For animal lovers, James Herriot’s humorous and touching memoirs beginning with All Creatures Great and Small will be a true joy to read. These were my very favorite books as a teenager, and I still enjoy re-reading them as an adult. These books were made into six seasons of an enjoyable TV series: All Creatures Great & Small. Parental advisory: books and shows contain some colorful Yorkshire cursing at times.

 

 

North to Freedom is a powerful book by Ann Holmes about a boy who grows up in a Nazi concentration camp and finally escapes. His wide-eyed wonder at the world outside the camp, and journey to find his family, is sure to bring tears and smiles. The awesome movie adaptation is as least as good as the book and is called I Am David. This is a fun one to watch with both mature tweens and teens.

 

 


Little Women by Louisa May Alcott is the classic story of Meg, Jo, Beth, and Amy, who grow up during the Civil War. There are many movie adaptations, but I like the old Little Women with Katherine Hepburn as Jo best. Another fun one for all teenagers.

 

 

 


Gone with the Wind is a unusual book movie duo in that the movie is actually appropriate for a younger audience than the book. The book Gone with the Wind is a magnificent, sweeping account of the Civil War and its impact on Southerners, seen through the lens of the memorable and irrepressible Scarlett O’Hara. Although a must-read for adults, parents should be advised that the book contains content dealing with subjects like adultery, fornication, and prostitution. I would recommend it for older teens, who will also love the movie Gone with the Wind. Starring Clark Gable and Vivian Leigh, the movie is great in its own right, though there is no way to really adequately condense the 800+ pages of the book to a two hour film.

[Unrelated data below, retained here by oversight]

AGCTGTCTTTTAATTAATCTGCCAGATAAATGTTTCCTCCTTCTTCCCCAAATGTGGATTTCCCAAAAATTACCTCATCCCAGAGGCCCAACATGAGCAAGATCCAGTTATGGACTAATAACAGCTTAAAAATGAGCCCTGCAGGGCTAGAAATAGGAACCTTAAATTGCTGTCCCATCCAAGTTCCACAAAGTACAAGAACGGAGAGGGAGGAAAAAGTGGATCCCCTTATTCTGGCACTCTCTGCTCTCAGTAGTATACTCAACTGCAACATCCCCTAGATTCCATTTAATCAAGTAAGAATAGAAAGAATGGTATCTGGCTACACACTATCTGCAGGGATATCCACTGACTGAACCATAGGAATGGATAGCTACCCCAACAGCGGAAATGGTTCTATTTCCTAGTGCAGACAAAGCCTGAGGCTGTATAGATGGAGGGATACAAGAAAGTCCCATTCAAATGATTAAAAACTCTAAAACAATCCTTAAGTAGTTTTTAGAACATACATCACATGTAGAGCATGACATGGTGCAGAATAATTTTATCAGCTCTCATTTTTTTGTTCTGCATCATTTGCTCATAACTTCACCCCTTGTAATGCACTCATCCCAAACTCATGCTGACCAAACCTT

Who doesn’t love The Sound of Music? This beloved film was inspired by the real life Trapp Family. The Story of the Trapp Family Singers, the real Maria Augusta Trapp’s version of the family’s story, is charming and inspiring and even better than the movie! (Appropriate for fourteen and up.)

 

 

 


Brideshead Revisited by Evelyn Waugh is a Catholic classic. Best understood and enjoyed by older teens, this is a story of great sin and redemption, a war torn world, a family destroyed, and an unexpected conversion. An acclaimed TV series was produced based on the book: Brideshead Revisited . The movie is best for college aged and older, mostly due to one unfortunate scene involving adultery.